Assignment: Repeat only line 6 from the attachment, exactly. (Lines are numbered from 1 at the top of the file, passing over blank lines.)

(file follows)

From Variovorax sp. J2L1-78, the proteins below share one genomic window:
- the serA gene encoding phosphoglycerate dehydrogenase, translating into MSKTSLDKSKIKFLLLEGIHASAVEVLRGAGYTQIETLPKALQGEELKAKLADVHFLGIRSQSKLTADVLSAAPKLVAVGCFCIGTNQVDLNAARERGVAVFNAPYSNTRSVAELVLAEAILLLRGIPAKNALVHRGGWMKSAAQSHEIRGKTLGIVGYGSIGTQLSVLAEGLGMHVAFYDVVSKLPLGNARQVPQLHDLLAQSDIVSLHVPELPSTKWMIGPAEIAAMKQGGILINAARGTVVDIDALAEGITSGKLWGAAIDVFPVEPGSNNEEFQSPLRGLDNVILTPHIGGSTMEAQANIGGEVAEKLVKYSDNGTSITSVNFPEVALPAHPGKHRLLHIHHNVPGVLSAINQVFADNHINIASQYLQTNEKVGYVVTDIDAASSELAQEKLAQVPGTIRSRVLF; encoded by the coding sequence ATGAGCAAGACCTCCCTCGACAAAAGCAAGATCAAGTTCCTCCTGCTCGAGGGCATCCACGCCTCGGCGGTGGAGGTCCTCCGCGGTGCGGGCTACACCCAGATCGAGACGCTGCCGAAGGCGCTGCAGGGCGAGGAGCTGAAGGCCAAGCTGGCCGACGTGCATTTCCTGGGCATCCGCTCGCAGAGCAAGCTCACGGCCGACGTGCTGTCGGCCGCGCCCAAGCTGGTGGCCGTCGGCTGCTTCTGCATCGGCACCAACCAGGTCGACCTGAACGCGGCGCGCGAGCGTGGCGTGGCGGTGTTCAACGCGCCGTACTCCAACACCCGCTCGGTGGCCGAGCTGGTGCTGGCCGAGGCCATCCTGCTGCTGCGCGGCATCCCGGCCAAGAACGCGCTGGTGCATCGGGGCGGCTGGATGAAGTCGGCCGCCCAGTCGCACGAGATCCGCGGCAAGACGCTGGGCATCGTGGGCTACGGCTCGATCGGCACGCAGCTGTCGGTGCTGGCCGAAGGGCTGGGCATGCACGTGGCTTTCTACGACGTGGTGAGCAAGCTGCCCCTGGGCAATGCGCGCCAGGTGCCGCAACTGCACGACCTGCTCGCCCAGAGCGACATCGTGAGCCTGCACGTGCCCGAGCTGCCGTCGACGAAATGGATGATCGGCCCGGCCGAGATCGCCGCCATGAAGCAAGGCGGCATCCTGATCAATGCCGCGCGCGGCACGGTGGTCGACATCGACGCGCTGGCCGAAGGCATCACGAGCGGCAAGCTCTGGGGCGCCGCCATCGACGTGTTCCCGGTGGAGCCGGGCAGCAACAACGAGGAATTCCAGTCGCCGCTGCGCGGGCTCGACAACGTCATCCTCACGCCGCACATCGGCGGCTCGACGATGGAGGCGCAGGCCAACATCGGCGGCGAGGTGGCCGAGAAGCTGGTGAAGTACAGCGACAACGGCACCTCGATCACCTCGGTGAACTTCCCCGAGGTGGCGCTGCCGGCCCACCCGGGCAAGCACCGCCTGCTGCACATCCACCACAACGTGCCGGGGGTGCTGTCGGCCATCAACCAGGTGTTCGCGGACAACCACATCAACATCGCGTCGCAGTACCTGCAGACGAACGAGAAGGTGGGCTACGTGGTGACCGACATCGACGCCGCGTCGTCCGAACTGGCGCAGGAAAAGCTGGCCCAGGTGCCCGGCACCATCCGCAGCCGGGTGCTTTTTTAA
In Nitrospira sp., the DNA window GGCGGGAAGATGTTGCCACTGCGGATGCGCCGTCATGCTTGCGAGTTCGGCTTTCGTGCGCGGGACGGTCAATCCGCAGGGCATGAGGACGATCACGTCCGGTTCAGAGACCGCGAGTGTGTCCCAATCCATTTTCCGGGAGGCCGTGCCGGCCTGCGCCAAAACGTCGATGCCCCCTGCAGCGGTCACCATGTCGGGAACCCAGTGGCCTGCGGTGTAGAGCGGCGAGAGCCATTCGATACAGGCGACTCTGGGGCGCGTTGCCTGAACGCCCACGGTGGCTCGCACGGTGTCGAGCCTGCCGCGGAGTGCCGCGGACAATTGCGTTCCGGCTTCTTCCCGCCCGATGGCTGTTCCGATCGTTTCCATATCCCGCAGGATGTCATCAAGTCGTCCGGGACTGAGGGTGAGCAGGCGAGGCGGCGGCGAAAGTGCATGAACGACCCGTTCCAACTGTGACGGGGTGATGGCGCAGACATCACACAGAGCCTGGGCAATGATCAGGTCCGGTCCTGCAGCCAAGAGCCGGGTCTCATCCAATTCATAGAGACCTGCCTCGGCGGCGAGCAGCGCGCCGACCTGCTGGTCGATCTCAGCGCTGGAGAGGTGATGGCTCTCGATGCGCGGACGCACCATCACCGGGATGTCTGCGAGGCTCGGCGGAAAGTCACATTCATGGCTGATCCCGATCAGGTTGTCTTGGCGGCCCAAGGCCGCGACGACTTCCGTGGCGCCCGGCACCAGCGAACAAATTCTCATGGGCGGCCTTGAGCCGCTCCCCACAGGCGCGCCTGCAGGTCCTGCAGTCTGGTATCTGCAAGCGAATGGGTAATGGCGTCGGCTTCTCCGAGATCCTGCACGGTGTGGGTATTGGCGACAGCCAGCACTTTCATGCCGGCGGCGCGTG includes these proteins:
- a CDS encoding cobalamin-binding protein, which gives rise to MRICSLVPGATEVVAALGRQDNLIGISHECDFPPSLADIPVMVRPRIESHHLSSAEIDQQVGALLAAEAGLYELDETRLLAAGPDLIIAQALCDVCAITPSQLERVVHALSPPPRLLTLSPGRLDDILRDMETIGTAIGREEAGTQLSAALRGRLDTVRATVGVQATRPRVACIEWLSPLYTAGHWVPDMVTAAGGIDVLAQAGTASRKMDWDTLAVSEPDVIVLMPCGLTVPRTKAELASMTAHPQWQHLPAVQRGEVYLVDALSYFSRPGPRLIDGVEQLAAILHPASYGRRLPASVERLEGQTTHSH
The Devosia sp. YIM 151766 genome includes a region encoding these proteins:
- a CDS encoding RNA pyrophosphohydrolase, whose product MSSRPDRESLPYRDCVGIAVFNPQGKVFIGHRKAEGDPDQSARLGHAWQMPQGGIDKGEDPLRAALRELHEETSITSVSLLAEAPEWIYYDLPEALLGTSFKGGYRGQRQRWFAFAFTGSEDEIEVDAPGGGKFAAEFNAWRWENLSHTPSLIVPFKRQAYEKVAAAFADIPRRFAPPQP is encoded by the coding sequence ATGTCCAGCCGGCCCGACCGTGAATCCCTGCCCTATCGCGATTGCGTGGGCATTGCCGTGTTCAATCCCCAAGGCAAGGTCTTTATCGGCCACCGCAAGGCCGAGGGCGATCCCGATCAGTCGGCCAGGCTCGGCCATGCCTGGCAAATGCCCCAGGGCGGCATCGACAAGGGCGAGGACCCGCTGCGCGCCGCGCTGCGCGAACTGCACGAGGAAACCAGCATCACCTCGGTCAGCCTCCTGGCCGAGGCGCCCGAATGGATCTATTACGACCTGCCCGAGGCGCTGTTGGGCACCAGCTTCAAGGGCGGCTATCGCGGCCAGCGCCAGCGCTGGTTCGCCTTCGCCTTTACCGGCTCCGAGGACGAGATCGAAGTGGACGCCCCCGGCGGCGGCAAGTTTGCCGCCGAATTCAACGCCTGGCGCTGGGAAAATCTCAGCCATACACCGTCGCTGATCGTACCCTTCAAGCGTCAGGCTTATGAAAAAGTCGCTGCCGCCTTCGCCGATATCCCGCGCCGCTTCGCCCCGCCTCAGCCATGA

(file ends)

- a CDS encoding RNA pyrophosphohydrolase, whose product MSSRPDRESLPYRDCVGIAVFNPQGKVFIGHRKAEGDPDQSARLGHAWQMPQGGIDKGEDPLRAALRELHEETSITSVSLLAEAPEWIYYDLPEALLGTSFKGGYRGQRQRWFAFAFTGSEDEIEVDAPGGGKFAAEFNAWRWENLSHTPSLIVPFKRQAYEKVAAAFADIPRRFAPPQP is encoded by the coding sequence ATGTCCAGCCGGCCCGACCGTGAATCCCTGCCCTATCGCGATTGCGTGGGCATTGCCGTGTTCAATCCCCAAGGCAAGGTCTTTATCGGCCACCGCAAGGCCGAGGGCGATCCCGATCAGTCGGCCAGGCTCGGCCATGCCTGGCAAATGCCCCAGGGCGGCATCGACAAGGGCGAGGACCCGCTGCGCGCCGCGCTGCGCGAACTGCACGAGGAAACCAGCATCACCTCGGTCAGCCTCCTGGCCGAGGCGCCCGAATGGATCTATTACGACCTGCCCGAGGCGCTGTTGGGCACCAGCTTCAAGGGCGGCTATCGCGGCCAGCGCCAGCGCTGGTTCGCCTTCGCCTTTACCGGCTCCGAGGACGAGATCGAAGTGGACGCCCCCGGCGGCGGCAAGTTTGCCGCCGAATTCAACGCCTGGCGCTGGGAAAATCTCAGCCATACACCGTCGCTGATCGTACCCTTCAAGCGTCAGGCTTATGAAAAAGTCGCTGCCGCCTTCGCCGATATCCCGCGCCGCTTCGCCCCGCCTCAGCCATGA